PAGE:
Rock on!

Maybe you’ve heard the saying, “The winners write the history.”

Something like that.

OK then, in 1865 the northern states of the United States of America took the surrender of the Confederate States of America, which was located in the southern portion of North America, but not in Mexico.

They didn’t want to surrender, because the Southern states were on the verge of making a dramatic comeback. It ended the “Northern War of Aggression,” which started in 1861 when Southern militia men in South Carolina were forced to fire upon a fort belonging to the United States of America because, basically, they didn’t like the United States of America.

Okay, this is too complicated to make it simple.

Call it a “Northern” heritage thing.

No offense, right?

And I’m pretty sure I learned in a seventh-grade Illinois history class that the “North” won the “Civil War” against the “South.”

Illinois boys fought Alabama and Tennessee and Louisiana and South Carolina and North Carolina boys during the Civil War. But, that’s war for you, boys fighting boys for the most part, because old men think it is right and proper they should do so. So, that’s that.

No offense, right?

I had a friend in college who hung a rebel flag in his dorm room. “What the … ” I started to ask.

“My great-grandfather fought for the South in Missouri,” he said. “Or maybe, my great-uncle. Or cousin.”

“You know the South lost, right?” I asked.

He was from Iowa. Go figure.

I’m going to assume some things here, okay? Some people, quite a few probably, can trace their ancestry to someone who fought in the Civil War. Both sides. Which, I understand from some Tennessee friends of mine, the Civil War (as I call it) is also referred to as, “The War of Northern Aggression.” I’m sorry, but I spit out a mouthful of Sam Adams when I heard this one because I started to laugh. Sorry, sorry … My fault.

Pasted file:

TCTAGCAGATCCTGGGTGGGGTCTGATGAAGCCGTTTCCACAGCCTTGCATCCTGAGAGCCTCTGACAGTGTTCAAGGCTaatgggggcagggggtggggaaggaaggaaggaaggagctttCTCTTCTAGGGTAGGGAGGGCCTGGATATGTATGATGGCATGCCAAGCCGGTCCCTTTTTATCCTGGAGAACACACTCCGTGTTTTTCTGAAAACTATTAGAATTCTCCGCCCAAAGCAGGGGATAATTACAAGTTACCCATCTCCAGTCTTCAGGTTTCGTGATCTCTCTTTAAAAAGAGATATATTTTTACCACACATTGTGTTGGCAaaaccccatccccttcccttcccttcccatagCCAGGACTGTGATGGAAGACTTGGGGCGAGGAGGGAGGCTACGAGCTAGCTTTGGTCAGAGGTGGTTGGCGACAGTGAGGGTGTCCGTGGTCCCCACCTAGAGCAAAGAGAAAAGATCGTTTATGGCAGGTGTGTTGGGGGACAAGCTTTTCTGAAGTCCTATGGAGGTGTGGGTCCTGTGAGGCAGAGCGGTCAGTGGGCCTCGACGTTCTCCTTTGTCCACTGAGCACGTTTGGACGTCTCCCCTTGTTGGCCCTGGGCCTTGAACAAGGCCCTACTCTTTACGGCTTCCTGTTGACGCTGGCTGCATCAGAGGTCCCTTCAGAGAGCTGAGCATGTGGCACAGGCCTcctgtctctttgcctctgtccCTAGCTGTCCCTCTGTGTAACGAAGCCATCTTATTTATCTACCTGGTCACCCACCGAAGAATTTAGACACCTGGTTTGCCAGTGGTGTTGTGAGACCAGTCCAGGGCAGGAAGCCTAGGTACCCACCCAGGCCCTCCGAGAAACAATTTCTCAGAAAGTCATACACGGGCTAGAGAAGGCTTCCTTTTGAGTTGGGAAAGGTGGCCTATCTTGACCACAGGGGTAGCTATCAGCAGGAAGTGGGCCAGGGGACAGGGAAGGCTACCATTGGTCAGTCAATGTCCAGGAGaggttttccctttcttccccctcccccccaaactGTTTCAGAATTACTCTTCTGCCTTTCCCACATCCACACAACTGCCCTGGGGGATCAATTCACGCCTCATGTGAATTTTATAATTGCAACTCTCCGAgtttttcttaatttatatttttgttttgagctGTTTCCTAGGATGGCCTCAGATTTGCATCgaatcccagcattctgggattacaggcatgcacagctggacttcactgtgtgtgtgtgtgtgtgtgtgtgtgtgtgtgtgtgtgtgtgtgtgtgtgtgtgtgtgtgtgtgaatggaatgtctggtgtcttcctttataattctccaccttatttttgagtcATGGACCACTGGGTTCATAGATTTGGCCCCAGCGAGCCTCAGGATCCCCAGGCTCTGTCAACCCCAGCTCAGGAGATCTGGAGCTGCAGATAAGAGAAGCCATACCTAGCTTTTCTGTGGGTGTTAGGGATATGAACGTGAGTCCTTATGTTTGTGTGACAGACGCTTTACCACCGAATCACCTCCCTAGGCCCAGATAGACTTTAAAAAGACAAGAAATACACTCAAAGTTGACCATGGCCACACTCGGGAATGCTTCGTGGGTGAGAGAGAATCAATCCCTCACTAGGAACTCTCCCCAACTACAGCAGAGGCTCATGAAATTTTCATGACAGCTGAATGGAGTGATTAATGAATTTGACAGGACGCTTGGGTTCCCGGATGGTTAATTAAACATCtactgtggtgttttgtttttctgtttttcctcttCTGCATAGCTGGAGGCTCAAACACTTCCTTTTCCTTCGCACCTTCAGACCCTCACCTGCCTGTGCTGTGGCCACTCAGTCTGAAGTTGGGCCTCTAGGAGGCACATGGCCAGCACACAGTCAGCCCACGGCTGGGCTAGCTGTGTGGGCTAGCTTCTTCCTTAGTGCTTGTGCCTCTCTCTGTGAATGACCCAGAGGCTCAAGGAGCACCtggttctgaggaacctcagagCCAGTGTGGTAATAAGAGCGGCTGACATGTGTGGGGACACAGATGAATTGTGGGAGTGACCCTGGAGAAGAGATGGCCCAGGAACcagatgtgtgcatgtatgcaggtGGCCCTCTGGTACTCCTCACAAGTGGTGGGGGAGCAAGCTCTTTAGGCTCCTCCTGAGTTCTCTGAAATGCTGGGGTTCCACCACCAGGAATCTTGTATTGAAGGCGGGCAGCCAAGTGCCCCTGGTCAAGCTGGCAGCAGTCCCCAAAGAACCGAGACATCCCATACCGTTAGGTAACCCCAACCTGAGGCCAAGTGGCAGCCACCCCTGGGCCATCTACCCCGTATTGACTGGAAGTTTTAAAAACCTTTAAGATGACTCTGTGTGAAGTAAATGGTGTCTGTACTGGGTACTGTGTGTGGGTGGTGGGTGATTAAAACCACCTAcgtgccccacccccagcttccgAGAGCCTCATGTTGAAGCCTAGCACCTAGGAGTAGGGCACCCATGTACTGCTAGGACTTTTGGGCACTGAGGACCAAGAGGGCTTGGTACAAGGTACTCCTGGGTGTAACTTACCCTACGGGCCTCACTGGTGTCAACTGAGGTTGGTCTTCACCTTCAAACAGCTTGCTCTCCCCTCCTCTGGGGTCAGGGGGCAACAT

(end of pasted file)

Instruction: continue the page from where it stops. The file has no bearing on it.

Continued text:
No offense, right?

“But it’s a cool-looking flag, isn’t it?” he asked.

I like the Stars and Stripes better.

Besides, the Stars and Bars wasn’t the only flag the South fought under. There was a white flag at one time — don’t ask me why — and the “Stars and Bars,” if I’m not mistaken, was the battle flag of Robert E. Lee’s Army of Northern Virginia.

And I’m pretty sure Lee lost.

You can say “surrendered,” like it means something more than ... “Lost,” if it makes you feel better about yourself, but put a rose in a cow’s mouth and all you have is a cow — with a flower in its mouth.

I’m sure some self-taught historian will correct me with the “truth” learned from their Southern upbringing. No worries. Been there, done that.

No offense, right?

“Don’t let me stop you from displaying ‘your heritage,’” I said.

Or something like that. Honestly, I’ve never been impressed by the “Stars and Bars.” It’s a copy of the Stars and Stripes by somebody with no imagination, and, as it turned out, less sense.

I think what I actually said was, “Let’s go eat.”

Since then I’ve had time to think about that flag (which he took down after some female-type person laughed at it —at least I hope it was the flag).

I’ve often wondered, and I have wondered more recently, what does that flag represent actually?

As a romantic notion of a lost cause? “Though his bare feet ached in the falling snow he loaded his musket and swore he would kill him one more Yankee before their overwhelming numbers sent him to his grave.”

Or is it an idea of a gentleman planter preserving his way of life. Is it a “He was daring and brash and loved his horse and his mother and because he made a fortune from their work, he treated his slaves with kindness,” type of thing?

Or something more daring and dashing? “Oh, you rebel, you,” she said while she admired the Stars and Bars on his pickup truck? “You are one sexy man!” she squealed. “I’ll buy the beer!”

I think I’m getting a knack for this. Look for an historical novel next week. You know what? Keep your rebel flags. Keep your dreams of Southern “heroes.” Rock on!

It lets me know what kind of person you are.

No offense, right?